Centralized Lighting

People have been electrically illuminating the nighttime for over a hundred years. Since then, improvements in illumination systems have been incremental, such that advancements are confined to the foundational principle of the original system:

Run wire to electrify a light bulb via a switch.

Over time, we’ve seen better wire, better bulbs, and better switches but otherwise no dramatic shifts in how we illuminate the nighttime.

Though this idea has worked for a very long time, it’s not perfect. Producing light is not very efficient and generates a significant amount of heat as a by-product (anywhere between 50-98% of the power is lost as heat). Though it might seem beneficial for light bulbs to give off heat in the winter, given that most light fixtures are installed in the ceiling, this heat is not effectively distributed. And, in the summertime the unwanted heat is entirely counterproductive (especially for air conditioners). As well, this manner of running wire for every bulb via a switch forces a system that is highly distributed. Such distribution significantly adds to the cost and complexity of illumination systems while making automation more difficult.  Automation of wire-to-switch-to-bulb systems requires substantially more back-wiring and complex digital or multiway switches, putting the costs (and kickass luxury/energy-saving capability) beyond a level that is affordable to the average homeowner.

Idea: instead of producing light in the room being illuminated, produce it centrally (in a mechanical room) and distribute it to the desired location via fibre optics.

The application of fibre optics for illumination confers many advantages. Fibre optic cable is cheaper, smaller, and safer than the wire running inside your walls. And, it can be split, combined, spliced, maneuvered, and the light output can be directed with ease. Non-polymer-based fibre optic cables lose very little energy over great lengths (>1km), making this technology scalable and applicable for residential and commercial environments.

Imagine a new panel in the mechanical room known as the light panel. Every time you flip a switch, it completes a low-voltage circuit (the cost of low-voltage wire is substantially less) tied into the light panel and in turn, a bulb within the panel turns on. The light generated by this bulb is concentrated and focused into a fibre optic line that terminates in the room where the switch is activated.  The “light fixture” then disperses the light from the fibre optic cable in the desired manner.

Given that all the bulbs are contained within the same location, it is feasible to control the heat given off by the active bulbs. When it is cold outside, the warmed air from the panel is fed directly into the ventilation system and thereby makes effective use of illumination inefficiency. When it is hot outside, the warmed air is vented outside to prevent the light bulbs from heating the interior space.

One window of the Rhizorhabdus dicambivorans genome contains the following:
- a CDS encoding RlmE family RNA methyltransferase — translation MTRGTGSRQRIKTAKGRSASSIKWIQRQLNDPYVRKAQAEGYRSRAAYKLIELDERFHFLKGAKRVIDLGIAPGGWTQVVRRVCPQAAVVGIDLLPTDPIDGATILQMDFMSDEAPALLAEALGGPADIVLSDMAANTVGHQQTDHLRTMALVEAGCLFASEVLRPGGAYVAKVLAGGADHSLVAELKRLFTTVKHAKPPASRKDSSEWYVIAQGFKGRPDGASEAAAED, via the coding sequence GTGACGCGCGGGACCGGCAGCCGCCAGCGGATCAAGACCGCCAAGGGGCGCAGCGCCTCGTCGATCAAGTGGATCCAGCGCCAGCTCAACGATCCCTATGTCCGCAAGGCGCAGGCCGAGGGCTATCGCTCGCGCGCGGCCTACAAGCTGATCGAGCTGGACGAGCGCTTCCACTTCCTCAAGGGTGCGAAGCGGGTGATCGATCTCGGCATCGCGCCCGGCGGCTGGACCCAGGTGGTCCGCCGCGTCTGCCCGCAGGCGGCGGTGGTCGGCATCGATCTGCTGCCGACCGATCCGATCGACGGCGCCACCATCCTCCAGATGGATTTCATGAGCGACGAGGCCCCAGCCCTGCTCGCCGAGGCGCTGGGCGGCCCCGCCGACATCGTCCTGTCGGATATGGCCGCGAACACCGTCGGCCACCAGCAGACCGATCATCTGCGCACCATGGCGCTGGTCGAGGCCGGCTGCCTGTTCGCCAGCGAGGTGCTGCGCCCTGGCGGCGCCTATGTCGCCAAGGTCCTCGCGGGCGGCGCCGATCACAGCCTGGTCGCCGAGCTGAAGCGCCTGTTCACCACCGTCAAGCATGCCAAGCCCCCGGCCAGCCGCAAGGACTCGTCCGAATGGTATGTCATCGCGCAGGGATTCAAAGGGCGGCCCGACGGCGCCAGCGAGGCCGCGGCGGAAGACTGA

As well, because all the bulbs are on the light panel, automation is simply and cheaply incorporated into the intelligence of the panel. Sensors or switches throughout the house can be configured to activate or deactivate lights. For example, opening the front door of a house could activate the entry light at nighttime and closing the front door could turn off the entry light if it was manually turned on. As well, connecting the panel to the internet (as simple as plugging in an Ethernet cable) can allow control of the lights with a cellphone or computer.

Fibre optics are also more convenient for controlling illumination than conventional light bulbs. Though light typically exits out the end of a fibre optic line, if the outer casing of a fibre optic line is sanded, the fibre itself will glow. This property allows the fibre to illuminate an environment in a whole new way. For example, a sanded fibre can be installed along the edge of the ceiling of a room, producing outside-in illumination, rather than being forced to the conventional centre-out lighting. Additionally, lines can be spliced together to extend the reach of single line or split to multiply the number of terminations serviced by a single bulb.

There are challenges in implementing this idea, however. For example, there are no “light panels” available on the market that would allow interfacing between light sources and fibre optic cables. Luckily, LED bulbs emit light perpendicular to the crystal surface and therefore concentrating and focusing this light into a small area can be done efficiently. These panels would also require the development of a new standard for light bulbs and light fixtures. Because the purpose of these bulbs (to project light into the fibre optic cable) is substantially different than conventional bulbs, the design and shape of these new bulbs should also be a lot different. And, new safety considerations will be required for the intensity of light exiting the fibre optic cables, much like the way there are safety considerations for laser pointers. For instance, all exposed fibre terminations will need to be capped until they are fed into a fixture.

Fibre optic lighting will open a new avenue of intelligent and artistically unlimited lighting possibilities, all while being more affordable, more efficient, and safer.